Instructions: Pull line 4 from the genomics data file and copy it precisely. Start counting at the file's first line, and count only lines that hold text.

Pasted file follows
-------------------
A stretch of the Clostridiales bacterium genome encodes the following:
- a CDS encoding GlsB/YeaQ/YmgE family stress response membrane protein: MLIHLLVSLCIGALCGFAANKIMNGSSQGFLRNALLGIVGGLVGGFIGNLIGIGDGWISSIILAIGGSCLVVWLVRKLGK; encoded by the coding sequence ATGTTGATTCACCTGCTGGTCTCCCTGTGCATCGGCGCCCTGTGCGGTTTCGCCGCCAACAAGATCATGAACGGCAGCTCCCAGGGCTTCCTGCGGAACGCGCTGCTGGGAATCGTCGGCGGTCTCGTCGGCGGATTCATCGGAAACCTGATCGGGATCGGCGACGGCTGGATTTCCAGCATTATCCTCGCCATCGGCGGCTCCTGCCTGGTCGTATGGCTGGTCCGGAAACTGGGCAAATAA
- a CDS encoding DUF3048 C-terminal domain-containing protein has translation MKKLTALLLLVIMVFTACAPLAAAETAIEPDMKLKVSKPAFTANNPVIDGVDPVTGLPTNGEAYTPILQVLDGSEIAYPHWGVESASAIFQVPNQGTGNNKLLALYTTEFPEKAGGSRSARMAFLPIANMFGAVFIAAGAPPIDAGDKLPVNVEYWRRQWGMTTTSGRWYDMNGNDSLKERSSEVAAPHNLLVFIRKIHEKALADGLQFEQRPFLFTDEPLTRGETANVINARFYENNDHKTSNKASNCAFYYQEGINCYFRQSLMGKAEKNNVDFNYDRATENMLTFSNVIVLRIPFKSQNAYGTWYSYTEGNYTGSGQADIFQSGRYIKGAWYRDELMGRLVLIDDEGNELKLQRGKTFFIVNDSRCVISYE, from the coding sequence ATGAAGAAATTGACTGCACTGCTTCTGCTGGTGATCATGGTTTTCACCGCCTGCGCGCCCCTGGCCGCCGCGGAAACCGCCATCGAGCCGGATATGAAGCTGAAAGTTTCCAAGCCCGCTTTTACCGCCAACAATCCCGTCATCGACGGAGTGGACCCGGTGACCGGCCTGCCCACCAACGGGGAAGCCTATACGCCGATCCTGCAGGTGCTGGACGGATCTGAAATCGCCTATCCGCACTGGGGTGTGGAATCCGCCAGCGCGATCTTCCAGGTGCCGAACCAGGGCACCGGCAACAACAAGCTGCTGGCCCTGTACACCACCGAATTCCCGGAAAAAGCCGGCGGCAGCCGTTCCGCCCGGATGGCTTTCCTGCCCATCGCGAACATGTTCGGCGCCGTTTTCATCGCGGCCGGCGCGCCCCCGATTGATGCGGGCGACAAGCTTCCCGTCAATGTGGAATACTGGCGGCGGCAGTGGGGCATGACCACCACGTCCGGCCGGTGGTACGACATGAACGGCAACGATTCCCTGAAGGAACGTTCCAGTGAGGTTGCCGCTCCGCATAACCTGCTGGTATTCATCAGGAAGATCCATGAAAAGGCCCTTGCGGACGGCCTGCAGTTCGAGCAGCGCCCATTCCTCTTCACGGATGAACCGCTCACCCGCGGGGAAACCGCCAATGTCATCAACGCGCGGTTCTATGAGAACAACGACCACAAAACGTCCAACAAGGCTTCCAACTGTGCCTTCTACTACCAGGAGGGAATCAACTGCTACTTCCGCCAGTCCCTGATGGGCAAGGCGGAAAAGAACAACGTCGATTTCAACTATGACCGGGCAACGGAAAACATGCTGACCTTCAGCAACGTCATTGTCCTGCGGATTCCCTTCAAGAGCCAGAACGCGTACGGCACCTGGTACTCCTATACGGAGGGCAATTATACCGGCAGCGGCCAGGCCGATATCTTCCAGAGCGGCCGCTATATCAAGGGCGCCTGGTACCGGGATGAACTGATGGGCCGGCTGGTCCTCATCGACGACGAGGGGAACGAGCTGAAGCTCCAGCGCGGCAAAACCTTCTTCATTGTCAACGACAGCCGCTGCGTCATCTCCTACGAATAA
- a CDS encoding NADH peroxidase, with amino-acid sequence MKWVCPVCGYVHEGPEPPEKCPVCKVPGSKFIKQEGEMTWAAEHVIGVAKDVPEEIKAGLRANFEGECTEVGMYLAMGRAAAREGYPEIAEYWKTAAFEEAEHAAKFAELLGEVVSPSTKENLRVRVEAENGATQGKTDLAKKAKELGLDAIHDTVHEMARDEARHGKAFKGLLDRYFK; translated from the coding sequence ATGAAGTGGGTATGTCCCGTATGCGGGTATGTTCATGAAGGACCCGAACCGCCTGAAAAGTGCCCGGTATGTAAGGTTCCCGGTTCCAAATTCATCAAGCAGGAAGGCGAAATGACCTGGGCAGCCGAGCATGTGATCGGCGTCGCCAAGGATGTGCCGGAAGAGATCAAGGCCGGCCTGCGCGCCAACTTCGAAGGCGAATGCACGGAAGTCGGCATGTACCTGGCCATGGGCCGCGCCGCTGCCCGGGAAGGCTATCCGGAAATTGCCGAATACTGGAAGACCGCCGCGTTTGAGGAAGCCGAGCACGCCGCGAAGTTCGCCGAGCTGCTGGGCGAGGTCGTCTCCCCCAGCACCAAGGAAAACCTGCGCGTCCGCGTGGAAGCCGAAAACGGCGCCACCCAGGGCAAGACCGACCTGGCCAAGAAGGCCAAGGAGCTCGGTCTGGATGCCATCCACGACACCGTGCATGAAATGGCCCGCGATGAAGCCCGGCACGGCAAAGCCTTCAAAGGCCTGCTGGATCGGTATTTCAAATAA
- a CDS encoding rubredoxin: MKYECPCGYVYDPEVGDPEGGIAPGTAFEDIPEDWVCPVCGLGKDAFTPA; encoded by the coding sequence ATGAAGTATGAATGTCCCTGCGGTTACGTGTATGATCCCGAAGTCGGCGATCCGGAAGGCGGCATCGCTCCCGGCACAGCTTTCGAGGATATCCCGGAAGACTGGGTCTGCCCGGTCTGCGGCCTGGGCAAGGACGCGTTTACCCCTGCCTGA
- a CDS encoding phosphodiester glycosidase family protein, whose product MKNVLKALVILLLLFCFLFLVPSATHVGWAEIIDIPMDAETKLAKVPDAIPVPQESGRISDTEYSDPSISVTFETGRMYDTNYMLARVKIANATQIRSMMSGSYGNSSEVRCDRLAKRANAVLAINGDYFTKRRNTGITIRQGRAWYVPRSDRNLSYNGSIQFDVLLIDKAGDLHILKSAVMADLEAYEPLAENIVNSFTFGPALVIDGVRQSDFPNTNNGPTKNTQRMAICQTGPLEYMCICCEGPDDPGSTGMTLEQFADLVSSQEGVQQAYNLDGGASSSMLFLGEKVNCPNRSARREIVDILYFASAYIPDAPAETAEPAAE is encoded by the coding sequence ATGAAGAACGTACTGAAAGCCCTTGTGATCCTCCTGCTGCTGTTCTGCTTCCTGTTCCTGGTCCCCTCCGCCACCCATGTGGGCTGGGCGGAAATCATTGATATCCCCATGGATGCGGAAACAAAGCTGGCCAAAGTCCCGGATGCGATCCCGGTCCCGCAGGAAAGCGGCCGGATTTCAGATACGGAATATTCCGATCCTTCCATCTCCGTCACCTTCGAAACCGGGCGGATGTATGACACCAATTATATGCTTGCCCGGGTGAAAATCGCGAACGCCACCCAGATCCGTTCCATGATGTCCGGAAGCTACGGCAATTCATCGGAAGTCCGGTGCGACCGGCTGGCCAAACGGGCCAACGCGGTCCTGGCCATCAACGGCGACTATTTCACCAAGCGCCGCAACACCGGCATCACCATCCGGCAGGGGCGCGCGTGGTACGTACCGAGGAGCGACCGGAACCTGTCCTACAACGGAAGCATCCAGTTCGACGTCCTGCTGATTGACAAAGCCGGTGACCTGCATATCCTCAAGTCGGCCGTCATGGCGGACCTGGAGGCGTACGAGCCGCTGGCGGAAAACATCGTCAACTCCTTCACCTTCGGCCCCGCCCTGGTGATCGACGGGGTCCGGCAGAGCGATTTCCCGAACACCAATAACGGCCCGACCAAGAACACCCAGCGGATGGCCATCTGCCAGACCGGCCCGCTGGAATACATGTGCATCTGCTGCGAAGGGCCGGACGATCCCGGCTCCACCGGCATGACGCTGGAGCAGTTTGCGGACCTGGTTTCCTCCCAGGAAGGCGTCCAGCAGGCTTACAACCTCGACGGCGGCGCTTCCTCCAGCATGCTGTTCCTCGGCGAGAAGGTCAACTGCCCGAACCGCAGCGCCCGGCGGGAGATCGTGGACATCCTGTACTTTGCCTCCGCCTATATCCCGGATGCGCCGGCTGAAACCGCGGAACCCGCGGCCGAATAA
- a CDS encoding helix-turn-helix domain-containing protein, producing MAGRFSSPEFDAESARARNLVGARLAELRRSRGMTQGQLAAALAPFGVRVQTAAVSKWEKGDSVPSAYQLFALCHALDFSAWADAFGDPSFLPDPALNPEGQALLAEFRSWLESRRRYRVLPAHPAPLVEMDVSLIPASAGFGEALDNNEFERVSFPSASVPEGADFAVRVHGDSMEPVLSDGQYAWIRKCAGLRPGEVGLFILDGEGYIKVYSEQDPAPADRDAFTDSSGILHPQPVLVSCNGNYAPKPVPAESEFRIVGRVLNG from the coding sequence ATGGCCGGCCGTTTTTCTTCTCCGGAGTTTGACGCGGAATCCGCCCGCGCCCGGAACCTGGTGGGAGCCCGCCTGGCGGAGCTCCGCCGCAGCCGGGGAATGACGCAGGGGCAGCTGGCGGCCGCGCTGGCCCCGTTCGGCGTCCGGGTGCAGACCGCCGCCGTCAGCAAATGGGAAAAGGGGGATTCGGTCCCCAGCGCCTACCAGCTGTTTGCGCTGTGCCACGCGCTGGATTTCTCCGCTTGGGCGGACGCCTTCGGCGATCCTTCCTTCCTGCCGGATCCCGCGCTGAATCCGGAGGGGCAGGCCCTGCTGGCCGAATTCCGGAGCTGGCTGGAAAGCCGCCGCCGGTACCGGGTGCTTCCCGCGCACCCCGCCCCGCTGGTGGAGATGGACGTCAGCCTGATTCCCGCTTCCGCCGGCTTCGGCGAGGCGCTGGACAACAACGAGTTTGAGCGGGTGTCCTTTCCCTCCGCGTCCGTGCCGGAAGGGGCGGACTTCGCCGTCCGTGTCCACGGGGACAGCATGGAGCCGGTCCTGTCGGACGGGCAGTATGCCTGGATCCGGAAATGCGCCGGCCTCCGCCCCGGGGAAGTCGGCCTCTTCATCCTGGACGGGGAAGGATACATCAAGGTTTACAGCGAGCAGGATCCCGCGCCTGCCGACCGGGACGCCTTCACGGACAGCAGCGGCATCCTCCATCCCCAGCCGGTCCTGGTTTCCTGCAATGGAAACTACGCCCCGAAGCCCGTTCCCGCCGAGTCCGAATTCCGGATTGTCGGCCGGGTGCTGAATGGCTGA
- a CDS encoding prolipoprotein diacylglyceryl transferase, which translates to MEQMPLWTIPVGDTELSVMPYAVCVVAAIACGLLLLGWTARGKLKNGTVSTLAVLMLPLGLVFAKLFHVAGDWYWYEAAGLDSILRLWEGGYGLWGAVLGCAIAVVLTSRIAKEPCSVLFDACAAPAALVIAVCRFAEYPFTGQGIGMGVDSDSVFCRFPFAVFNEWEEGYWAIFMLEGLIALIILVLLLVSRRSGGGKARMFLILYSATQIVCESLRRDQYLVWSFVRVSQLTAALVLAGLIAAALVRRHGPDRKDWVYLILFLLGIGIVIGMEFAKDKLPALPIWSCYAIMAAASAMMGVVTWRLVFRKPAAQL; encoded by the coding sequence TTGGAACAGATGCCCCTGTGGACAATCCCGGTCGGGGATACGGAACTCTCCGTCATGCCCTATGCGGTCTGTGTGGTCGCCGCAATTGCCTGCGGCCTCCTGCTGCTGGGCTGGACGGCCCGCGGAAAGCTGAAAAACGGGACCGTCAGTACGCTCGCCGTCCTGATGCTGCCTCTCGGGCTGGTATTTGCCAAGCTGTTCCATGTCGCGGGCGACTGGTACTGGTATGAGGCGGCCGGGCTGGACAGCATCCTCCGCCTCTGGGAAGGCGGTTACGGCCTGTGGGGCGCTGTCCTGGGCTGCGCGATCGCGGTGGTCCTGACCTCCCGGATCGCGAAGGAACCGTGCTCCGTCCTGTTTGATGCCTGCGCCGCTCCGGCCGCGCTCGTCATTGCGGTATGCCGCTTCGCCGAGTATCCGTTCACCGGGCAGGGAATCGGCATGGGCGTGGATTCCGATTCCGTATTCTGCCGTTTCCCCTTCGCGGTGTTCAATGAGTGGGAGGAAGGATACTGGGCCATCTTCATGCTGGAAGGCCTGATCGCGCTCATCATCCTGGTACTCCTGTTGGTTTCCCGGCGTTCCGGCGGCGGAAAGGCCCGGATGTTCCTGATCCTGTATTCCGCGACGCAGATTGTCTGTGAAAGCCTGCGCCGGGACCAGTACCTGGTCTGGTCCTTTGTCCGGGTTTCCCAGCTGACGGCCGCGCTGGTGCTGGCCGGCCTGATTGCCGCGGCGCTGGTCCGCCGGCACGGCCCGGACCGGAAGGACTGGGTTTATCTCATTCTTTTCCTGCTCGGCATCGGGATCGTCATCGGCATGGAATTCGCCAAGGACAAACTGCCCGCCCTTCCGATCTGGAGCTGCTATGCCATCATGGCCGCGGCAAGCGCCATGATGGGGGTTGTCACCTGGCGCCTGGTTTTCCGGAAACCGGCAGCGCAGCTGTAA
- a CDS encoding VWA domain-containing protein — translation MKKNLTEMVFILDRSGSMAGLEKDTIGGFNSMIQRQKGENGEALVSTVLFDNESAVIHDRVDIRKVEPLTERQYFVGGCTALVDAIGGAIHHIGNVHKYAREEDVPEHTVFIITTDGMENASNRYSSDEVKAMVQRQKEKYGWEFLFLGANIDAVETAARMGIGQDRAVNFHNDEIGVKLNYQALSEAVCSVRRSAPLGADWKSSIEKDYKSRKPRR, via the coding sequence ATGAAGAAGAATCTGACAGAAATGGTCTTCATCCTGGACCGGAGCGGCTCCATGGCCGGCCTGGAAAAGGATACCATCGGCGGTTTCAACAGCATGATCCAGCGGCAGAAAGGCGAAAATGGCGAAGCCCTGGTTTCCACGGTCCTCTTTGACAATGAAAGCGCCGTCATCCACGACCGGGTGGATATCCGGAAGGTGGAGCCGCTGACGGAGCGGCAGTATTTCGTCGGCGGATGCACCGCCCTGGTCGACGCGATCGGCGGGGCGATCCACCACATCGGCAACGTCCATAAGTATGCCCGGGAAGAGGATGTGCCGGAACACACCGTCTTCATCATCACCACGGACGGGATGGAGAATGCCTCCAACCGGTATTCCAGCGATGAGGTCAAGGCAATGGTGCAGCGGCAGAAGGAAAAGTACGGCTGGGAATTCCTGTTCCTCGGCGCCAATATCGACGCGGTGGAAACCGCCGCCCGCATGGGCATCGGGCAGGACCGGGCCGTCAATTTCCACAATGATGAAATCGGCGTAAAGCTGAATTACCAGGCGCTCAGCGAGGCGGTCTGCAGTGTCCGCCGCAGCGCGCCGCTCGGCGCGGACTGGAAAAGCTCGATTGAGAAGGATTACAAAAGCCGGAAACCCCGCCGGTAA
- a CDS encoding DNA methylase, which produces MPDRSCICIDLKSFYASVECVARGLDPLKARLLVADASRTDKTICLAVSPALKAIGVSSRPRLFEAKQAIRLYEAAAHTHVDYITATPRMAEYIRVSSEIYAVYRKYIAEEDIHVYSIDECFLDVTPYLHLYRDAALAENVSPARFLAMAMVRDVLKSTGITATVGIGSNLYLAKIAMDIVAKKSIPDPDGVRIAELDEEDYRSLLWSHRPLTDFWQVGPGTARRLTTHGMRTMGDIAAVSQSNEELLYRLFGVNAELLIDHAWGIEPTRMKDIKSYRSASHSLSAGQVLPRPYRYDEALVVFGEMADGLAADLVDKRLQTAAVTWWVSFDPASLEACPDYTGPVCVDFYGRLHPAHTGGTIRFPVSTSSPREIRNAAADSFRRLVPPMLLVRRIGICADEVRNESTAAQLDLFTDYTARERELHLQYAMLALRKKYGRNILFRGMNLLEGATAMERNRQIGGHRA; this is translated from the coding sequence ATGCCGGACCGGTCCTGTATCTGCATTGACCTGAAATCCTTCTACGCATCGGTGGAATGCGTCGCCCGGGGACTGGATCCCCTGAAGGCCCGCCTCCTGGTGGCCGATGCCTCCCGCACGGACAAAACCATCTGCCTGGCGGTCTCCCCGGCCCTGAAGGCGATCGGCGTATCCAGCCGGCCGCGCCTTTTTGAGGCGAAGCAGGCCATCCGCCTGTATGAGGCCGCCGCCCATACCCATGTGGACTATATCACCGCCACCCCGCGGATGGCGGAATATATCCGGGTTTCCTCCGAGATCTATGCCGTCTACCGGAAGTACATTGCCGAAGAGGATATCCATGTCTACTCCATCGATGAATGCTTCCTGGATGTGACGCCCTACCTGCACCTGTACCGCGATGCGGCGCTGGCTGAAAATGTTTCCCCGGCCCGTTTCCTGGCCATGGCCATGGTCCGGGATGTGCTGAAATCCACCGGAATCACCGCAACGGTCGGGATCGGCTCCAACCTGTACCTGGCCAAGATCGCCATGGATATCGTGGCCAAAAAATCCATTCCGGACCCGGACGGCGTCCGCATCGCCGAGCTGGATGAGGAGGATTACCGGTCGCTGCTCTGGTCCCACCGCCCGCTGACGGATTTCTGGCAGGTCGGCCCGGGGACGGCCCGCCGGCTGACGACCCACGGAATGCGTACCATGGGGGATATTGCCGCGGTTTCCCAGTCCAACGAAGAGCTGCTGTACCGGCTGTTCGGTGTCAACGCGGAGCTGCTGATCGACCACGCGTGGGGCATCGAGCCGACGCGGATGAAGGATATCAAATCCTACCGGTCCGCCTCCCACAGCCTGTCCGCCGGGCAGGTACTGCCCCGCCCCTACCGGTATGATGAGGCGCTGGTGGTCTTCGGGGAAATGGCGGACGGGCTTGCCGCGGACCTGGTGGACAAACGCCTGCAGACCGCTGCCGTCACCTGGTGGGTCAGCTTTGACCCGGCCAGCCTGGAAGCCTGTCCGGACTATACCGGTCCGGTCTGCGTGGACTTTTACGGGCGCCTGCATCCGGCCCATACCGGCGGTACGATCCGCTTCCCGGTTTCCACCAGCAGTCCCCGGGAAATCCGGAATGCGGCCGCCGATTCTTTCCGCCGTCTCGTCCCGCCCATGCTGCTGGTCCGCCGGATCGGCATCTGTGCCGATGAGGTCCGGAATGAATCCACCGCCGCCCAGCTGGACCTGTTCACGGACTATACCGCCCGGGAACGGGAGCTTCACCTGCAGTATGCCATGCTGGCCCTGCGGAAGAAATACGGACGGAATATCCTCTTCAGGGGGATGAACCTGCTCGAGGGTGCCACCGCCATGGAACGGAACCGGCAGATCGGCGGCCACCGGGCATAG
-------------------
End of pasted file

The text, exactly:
- a CDS encoding NADH peroxidase, with amino-acid sequence MKWVCPVCGYVHEGPEPPEKCPVCKVPGSKFIKQEGEMTWAAEHVIGVAKDVPEEIKAGLRANFEGECTEVGMYLAMGRAAAREGYPEIAEYWKTAAFEEAEHAAKFAELLGEVVSPSTKENLRVRVEAENGATQGKTDLAKKAKELGLDAIHDTVHEMARDEARHGKAFKGLLDRYFK; translated from the coding sequence ATGAAGTGGGTATGTCCCGTATGCGGGTATGTTCATGAAGGACCCGAACCGCCTGAAAAGTGCCCGGTATGTAAGGTTCCCGGTTCCAAATTCATCAAGCAGGAAGGCGAAATGACCTGGGCAGCCGAGCATGTGATCGGCGTCGCCAAGGATGTGCCGGAAGAGATCAAGGCCGGCCTGCGCGCCAACTTCGAAGGCGAATGCACGGAAGTCGGCATGTACCTGGCCATGGGCCGCGCCGCTGCCCGGGAAGGCTATCCGGAAATTGCCGAATACTGGAAGACCGCCGCGTTTGAGGAAGCCGAGCACGCCGCGAAGTTCGCCGAGCTGCTGGGCGAGGTCGTCTCCCCCAGCACCAAGGAAAACCTGCGCGTCCGCGTGGAAGCCGAAAACGGCGCCACCCAGGGCAAGACCGACCTGGCCAAGAAGGCCAAGGAGCTCGGTCTGGATGCCATCCACGACACCGTGCATGAAATGGCCCGCGATGAAGCCCGGCACGGCAAAGCCTTCAAAGGCCTGCTGGATCGGTATTTCAAATAA